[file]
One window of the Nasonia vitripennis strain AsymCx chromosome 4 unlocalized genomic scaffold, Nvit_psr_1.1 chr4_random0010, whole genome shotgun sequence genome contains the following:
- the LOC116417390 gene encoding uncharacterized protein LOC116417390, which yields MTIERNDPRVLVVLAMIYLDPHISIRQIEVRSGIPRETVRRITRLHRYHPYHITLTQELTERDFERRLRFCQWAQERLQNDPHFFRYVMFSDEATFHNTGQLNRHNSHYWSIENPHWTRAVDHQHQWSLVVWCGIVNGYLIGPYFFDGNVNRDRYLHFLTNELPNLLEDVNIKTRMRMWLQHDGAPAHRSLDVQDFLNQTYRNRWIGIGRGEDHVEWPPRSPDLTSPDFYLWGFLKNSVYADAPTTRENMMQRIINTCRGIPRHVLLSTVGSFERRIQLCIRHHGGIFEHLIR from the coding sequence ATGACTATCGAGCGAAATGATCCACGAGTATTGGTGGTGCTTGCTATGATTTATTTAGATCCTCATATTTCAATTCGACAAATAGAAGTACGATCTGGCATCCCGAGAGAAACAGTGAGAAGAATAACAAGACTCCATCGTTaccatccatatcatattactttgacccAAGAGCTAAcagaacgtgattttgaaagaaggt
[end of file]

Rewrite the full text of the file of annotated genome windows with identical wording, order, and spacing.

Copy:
One window of the Nasonia vitripennis strain AsymCx chromosome 4 unlocalized genomic scaffold, Nvit_psr_1.1 chr4_random0010, whole genome shotgun sequence genome contains the following:
- the LOC116417390 gene encoding uncharacterized protein LOC116417390, which yields MTIERNDPRVLVVLAMIYLDPHISIRQIEVRSGIPRETVRRITRLHRYHPYHITLTQELTERDFERRLRFCQWAQERLQNDPHFFRYVMFSDEATFHNTGQLNRHNSHYWSIENPHWTRAVDHQHQWSLVVWCGIVNGYLIGPYFFDGNVNRDRYLHFLTNELPNLLEDVNIKTRMRMWLQHDGAPAHRSLDVQDFLNQTYRNRWIGIGRGEDHVEWPPRSPDLTSPDFYLWGFLKNSVYADAPTTRENMMQRIINTCRGIPRHVLLSTVGSFERRIQLCIRHHGGIFEHLIR from the coding sequence ATGACTATCGAGCGAAATGATCCACGAGTATTGGTGGTGCTTGCTATGATTTATTTAGATCCTCATATTTCAATTCGACAAATAGAAGTACGATCTGGCATCCCGAGAGAAACAGTGAGAAGAATAACAAGACTCCATCGTTaccatccatatcatattactttgacccAAGAGCTAAcagaacgtgattttgaaagaaggt